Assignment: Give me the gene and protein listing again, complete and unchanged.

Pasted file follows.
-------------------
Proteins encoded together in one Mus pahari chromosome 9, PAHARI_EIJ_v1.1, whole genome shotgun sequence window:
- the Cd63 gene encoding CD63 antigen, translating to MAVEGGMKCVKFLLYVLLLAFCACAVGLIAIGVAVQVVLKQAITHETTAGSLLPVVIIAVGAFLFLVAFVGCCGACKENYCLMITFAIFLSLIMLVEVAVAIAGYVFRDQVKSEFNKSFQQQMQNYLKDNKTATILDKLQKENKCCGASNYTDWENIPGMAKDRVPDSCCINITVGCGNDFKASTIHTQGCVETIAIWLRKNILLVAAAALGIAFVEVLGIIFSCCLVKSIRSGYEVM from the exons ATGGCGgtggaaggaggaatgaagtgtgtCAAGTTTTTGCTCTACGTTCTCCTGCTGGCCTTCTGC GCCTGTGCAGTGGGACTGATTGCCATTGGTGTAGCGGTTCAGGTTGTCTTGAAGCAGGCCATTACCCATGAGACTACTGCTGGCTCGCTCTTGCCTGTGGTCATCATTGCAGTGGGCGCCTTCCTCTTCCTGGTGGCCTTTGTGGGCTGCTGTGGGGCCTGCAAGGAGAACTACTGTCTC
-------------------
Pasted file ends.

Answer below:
Proteins encoded together in one Mus pahari chromosome 9, PAHARI_EIJ_v1.1, whole genome shotgun sequence window:
- the Cd63 gene encoding CD63 antigen, translating to MAVEGGMKCVKFLLYVLLLAFCACAVGLIAIGVAVQVVLKQAITHETTAGSLLPVVIIAVGAFLFLVAFVGCCGACKENYCLMITFAIFLSLIMLVEVAVAIAGYVFRDQVKSEFNKSFQQQMQNYLKDNKTATILDKLQKENKCCGASNYTDWENIPGMAKDRVPDSCCINITVGCGNDFKASTIHTQGCVETIAIWLRKNILLVAAAALGIAFVEVLGIIFSCCLVKSIRSGYEVM from the exons ATGGCGgtggaaggaggaatgaagtgtgtCAAGTTTTTGCTCTACGTTCTCCTGCTGGCCTTCTGC GCCTGTGCAGTGGGACTGATTGCCATTGGTGTAGCGGTTCAGGTTGTCTTGAAGCAGGCCATTACCCATGAGACTACTGCTGGCTCGCTCTTGCCTGTGGTCATCATTGCAGTGGGCGCCTTCCTCTTCCTGGTGGCCTTTGTGGGCTGCTGTGGGGCCTGCAAGGAGAACTACTGTCTC